Race Car Chronicles #2
Dave LeBrun/John Gray
1969 Chevrolet Camaro
For half a century, this car has been a force in NHRA Stock Eliminator
The second installment in the series features a car built and raced for nearly 40 years by a 2014 inductee of the New England Hot Rod Hall Of Fame.
The fundamental concept behind Race Car Chronicles is to tell the story of a car and of the things that the car did that make it important to the history of drag racing in New England, regardless of who was behind the wheel at the time. But I can’t really write the story of this car without telling the story of the man who built it in the first place.
Dave Lebrun – First Owner – 1971 to 2011
Dave LeBrun was born in Rhode Island, went to elementary school in Massachusetts, and graduated from New London High School in Connecticut. Once he finished high school he signed on as an apprentice at Electric Boat (EB) in Groton, CT. He worked at EB for nearly 15 years, but in 1971 Lebrun made the decision to open his own automotive machine shop with business partner Ed Lenair, L&L Auto Machine Service, at least in part to support his own love of fast cars. Dave was a fan of Chevrolets, especially early Corvettes and big blocks.
Lebrun was also an original member of the New Breed Auto Club. Based out of Norwich, CT, the club was founded in 1961 and the members soon became well-known as some of the most competitive and successful drag racers in the Northeast.
Dave raced a number of cars during the 1960s, and in 1971 he acquired the subject of this story.
That year LeBrun purchased a two-year-old white 1969 Chevy Camaro with a vinyl top. More importantly for Dave’s purposes, the drivetrain consisted of a big block backed by an automatic transmission. Dave quickly turned it into an NHRA-legal Stock Eliminator car running in A/SA.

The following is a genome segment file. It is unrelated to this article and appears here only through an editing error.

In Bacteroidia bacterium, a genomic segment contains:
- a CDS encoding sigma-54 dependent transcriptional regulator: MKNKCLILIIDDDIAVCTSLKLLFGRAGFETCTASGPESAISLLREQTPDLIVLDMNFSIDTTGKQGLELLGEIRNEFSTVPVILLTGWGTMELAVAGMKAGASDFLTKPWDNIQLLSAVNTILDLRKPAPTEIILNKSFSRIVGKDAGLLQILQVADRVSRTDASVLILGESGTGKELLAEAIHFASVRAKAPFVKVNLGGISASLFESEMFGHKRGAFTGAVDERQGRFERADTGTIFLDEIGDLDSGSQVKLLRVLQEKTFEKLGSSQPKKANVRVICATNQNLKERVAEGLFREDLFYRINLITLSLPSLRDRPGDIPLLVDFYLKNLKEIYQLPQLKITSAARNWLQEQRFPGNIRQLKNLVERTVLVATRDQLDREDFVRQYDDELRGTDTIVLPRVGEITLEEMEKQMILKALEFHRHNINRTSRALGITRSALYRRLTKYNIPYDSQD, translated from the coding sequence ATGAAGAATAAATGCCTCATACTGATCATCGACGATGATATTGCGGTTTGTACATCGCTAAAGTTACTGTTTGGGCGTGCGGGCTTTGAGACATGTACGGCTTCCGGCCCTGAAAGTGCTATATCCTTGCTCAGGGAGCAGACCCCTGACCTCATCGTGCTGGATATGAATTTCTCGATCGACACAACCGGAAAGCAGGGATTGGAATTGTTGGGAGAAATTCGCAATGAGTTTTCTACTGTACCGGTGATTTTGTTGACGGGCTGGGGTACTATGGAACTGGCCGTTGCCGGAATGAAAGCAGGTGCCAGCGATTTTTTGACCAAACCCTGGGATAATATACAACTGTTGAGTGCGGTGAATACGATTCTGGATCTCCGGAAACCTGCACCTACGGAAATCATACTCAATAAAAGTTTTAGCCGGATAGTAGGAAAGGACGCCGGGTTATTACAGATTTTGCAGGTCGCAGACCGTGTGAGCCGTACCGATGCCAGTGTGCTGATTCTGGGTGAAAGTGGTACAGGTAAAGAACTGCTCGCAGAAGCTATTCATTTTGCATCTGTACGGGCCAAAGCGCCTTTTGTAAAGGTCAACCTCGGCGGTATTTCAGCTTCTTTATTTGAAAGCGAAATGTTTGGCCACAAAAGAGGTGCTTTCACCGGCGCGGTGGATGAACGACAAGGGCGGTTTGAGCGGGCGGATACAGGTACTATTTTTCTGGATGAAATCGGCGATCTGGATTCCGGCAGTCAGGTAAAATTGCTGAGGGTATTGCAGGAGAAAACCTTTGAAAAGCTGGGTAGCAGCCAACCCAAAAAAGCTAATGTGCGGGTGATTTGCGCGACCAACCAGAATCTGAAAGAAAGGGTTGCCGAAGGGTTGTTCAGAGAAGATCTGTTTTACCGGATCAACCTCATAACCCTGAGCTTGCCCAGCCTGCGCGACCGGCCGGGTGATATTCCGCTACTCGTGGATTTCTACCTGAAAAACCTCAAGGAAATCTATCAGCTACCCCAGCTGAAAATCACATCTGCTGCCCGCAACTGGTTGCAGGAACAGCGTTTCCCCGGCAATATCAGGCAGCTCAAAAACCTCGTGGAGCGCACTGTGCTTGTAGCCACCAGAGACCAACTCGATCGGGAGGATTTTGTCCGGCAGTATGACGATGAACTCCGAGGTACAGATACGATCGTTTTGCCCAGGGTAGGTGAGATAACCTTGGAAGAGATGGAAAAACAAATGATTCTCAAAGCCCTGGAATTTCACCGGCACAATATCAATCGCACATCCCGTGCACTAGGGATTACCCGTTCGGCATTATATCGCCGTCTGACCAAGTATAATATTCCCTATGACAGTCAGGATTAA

Dave LeBrun raced the Camaro for more than 40 years. During that time he assembled the LeBrun Engineering stable of race cars that became renowned in Division 1 and around the country. Dave’s brother Bob raced another Camaro, and Ed Elderkin was the driver of a Corvette Stingray. All of the LeBrun Engineering team cars ran in A/Stock Automatic.
Over the course of time the Camaro won numerous NHRA National Events; twice at the Grand National Race in Sanair Canada in 1971 and 1982, at the Summernationals in Englishtown in 1975, at the Keystones in Reading, Pa. in 1989, and the 1987 US Nationals in Indy. In 1989 Dave and his brother Bob ended up competing in an all-LeBrun final at Maple Grove. Dave also won his class at Indy multiple times.
The Camaro was also a force at the Divisional level, winning the Division 1 Championship three times. Dave also won seven championship trophies in the All-Star Racing Association (ASRA) series.
Between the winning ways of the Camaro and the work the L&L Auto Machine did for other Stock and Super Stock racers in the Northeast, Dave LeBrun earned notice by a number of national and regional groups. He was inducted into the NHRA Hall of Fame in 1994, the ASRA Hall of Fame in 2012, and the Orientals Hot Rod Club’s New England Hot Rod Hall of Fame in 2014.
Unfortunately, Dave LeBrun was diagnosed with Parkinson’s Disease and by 2010 he had parked the Camaro. Dave LeBrun struggled with that illness for a number of years, and early in 2019 he passed away.
John Gray – Second Owner – 2011 to Present
John Gray was another fan of drag racing from an early age. Like many gearheads, he built scale models of his favorite dragsters as a kid, and became involved in drag racing as a crew member, first with the New Boston Strangler funny car of Bob Sweet and later on Phil Burkart’s funny car team. In 1996 John decided it was time to work on and drive his own race car, so he picked up a small-block Nova to run in Stock Eliminator. He ran that car in various configurations for the next fifteen years.